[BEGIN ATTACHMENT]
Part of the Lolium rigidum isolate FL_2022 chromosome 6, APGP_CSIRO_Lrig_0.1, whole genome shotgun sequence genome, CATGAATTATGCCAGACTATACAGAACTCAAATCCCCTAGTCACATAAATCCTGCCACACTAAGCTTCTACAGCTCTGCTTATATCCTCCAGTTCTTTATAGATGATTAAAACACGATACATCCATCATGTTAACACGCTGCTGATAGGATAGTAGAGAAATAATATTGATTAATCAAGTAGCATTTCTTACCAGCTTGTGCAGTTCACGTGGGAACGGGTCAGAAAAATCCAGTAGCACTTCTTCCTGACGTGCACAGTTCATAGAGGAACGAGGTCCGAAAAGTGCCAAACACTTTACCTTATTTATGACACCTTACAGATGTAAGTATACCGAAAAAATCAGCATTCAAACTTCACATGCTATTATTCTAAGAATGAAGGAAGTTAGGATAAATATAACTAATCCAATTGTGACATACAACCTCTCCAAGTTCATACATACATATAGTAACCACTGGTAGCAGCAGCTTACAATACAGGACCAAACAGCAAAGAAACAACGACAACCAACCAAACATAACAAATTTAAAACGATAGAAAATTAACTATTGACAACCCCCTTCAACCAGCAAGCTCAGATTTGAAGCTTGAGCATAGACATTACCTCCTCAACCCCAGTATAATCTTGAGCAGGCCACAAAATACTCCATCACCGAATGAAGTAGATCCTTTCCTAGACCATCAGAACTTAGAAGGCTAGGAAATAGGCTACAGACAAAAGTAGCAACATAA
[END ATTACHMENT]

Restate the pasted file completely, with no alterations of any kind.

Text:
Part of the Lolium rigidum isolate FL_2022 chromosome 6, APGP_CSIRO_Lrig_0.1, whole genome shotgun sequence genome, CATGAATTATGCCAGACTATACAGAACTCAAATCCCCTAGTCACATAAATCCTGCCACACTAAGCTTCTACAGCTCTGCTTATATCCTCCAGTTCTTTATAGATGATTAAAACACGATACATCCATCATGTTAACACGCTGCTGATAGGATAGTAGAGAAATAATATTGATTAATCAAGTAGCATTTCTTACCAGCTTGTGCAGTTCACGTGGGAACGGGTCAGAAAAATCCAGTAGCACTTCTTCCTGACGTGCACAGTTCATAGAGGAACGAGGTCCGAAAAGTGCCAAACACTTTACCTTATTTATGACACCTTACAGATGTAAGTATACCGAAAAAATCAGCATTCAAACTTCACATGCTATTATTCTAAGAATGAAGGAAGTTAGGATAAATATAACTAATCCAATTGTGACATACAACCTCTCCAAGTTCATACATACATATAGTAACCACTGGTAGCAGCAGCTTACAATACAGGACCAAACAGCAAAGAAACAACGACAACCAACCAAACATAACAAATTTAAAACGATAGAAAATTAACTATTGACAACCCCCTTCAACCAGCAAGCTCAGATTTGAAGCTTGAGCATAGACATTACCTCCTCAACCCCAGTATAATCTTGAGCAGGCCACAAAATACTCCATCACCGAATGAAGTAGATCCTTTCCTAGACCATCAGAACTTAGAAGGCTAGGAAATAGGCTACAGACAAAAGTAGCAACATAA